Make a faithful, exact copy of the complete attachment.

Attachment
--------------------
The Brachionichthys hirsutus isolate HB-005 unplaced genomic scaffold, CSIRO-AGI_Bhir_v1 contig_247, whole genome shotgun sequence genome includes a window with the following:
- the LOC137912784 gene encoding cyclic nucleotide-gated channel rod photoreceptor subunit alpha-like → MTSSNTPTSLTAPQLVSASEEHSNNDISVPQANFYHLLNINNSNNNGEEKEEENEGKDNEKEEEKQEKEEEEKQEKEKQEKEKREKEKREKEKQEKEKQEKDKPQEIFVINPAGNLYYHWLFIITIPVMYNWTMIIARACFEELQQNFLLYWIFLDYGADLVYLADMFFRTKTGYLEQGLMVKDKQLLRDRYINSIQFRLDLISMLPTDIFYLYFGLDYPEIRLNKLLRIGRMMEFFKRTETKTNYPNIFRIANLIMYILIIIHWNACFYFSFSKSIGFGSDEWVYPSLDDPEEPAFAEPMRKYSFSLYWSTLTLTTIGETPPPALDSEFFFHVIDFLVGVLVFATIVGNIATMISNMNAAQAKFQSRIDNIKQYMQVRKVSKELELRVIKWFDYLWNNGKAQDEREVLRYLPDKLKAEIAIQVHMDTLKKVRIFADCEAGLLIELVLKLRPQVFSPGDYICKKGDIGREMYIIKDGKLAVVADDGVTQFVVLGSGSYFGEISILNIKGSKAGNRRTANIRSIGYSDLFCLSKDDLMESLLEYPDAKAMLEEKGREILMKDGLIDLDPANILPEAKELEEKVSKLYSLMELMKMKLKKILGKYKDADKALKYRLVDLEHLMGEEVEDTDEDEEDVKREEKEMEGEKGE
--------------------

The Brachionichthys hirsutus isolate HB-005 unplaced genomic scaffold, CSIRO-AGI_Bhir_v1 contig_247, whole genome shotgun sequence genome includes a window with the following:
- the LOC137912784 gene encoding cyclic nucleotide-gated channel rod photoreceptor subunit alpha-like → MTSSNTPTSLTAPQLVSASEEHSNNDISVPQANFYHLLNINNSNNNGEEKEEENEGKDNEKEEEKQEKEEEEKQEKEKQEKEKREKEKREKEKQEKEKQEKDKPQEIFVINPAGNLYYHWLFIITIPVMYNWTMIIARACFEELQQNFLLYWIFLDYGADLVYLADMFFRTKTGYLEQGLMVKDKQLLRDRYINSIQFRLDLISMLPTDIFYLYFGLDYPEIRLNKLLRIGRMMEFFKRTETKTNYPNIFRIANLIMYILIIIHWNACFYFSFSKSIGFGSDEWVYPSLDDPEEPAFAEPMRKYSFSLYWSTLTLTTIGETPPPALDSEFFFHVIDFLVGVLVFATIVGNIATMISNMNAAQAKFQSRIDNIKQYMQVRKVSKELELRVIKWFDYLWNNGKAQDEREVLRYLPDKLKAEIAIQVHMDTLKKVRIFADCEAGLLIELVLKLRPQVFSPGDYICKKGDIGREMYIIKDGKLAVVADDGVTQFVVLGSGSYFGEISILNIKGSKAGNRRTANIRSIGYSDLFCLSKDDLMESLLEYPDAKAMLEEKGREILMKDGLIDLDPANILPEAKELEEKVSKLYSLMELMKMKLKKILGKYKDADKALKYRLVDLEHLMGEEVEDTDEDEEDVKREEKEMEGEKGE